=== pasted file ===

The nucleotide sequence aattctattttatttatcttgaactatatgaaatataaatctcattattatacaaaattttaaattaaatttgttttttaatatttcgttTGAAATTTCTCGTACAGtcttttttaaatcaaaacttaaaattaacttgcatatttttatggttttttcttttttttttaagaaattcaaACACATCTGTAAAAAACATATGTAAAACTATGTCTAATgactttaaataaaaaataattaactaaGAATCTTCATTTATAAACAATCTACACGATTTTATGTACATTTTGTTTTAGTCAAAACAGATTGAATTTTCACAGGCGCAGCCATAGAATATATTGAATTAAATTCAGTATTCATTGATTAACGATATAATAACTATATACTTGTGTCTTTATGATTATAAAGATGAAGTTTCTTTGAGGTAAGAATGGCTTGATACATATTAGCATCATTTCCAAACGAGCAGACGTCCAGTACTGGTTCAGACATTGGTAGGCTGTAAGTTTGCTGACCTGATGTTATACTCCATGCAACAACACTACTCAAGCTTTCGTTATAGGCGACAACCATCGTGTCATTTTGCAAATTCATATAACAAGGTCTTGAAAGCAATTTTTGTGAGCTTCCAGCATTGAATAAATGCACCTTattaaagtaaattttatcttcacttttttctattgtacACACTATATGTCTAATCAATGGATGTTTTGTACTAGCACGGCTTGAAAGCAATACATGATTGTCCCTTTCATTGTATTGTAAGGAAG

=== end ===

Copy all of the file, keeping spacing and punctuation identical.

The nucleotide sequence aattctattttatttatcttgaactatatgaaatataaatctcattattatacaaaattttaaattaaatttgttttttaatatttcgttTGAAATTTCTCGTACAGtcttttttaaatcaaaacttaaaattaacttgcatatttttatggttttttcttttttttttaagaaattcaaACACATCTGTAAAAAACATATGTAAAACTATGTCTAATgactttaaataaaaaataattaactaaGAATCTTCATTTATAAACAATCTACACGATTTTATGTACATTTTGTTTTAGTCAAAACAGATTGAATTTTCACAGGCGCAGCCATAGAATATATTGAATTAAATTCAGTATTCATTGATTAACGATATAATAACTATATACTTGTGTCTTTATGATTATAAAGATGAAGTTTCTTTGAGGTAAGAATGGCTTGATACATATTAGCATCATTTCCAAACGAGCAGACGTCCAGTACTGGTTCAGACATTGGTAGGCTGTAAGTTTGCTGACCTGATGTTATACTCCATGCAACAACACTACTCAAGCTTTCGTTATAGGCGACAACCATCGTGTCATTTTGCAAATTCATATAACAAGGTCTTGAAAGCAATTTTTGTGAGCTTCCAGCATTGAATAAATGCACCTTattaaagtaaattttatcttcacttttttctattgtacACACTATATGTCTAATCAATGGATGTTTTGTACTAGCACGGCTTGAAAGCAATACATGATTGTCCCTTTCATTGTATTGTAAGGAAG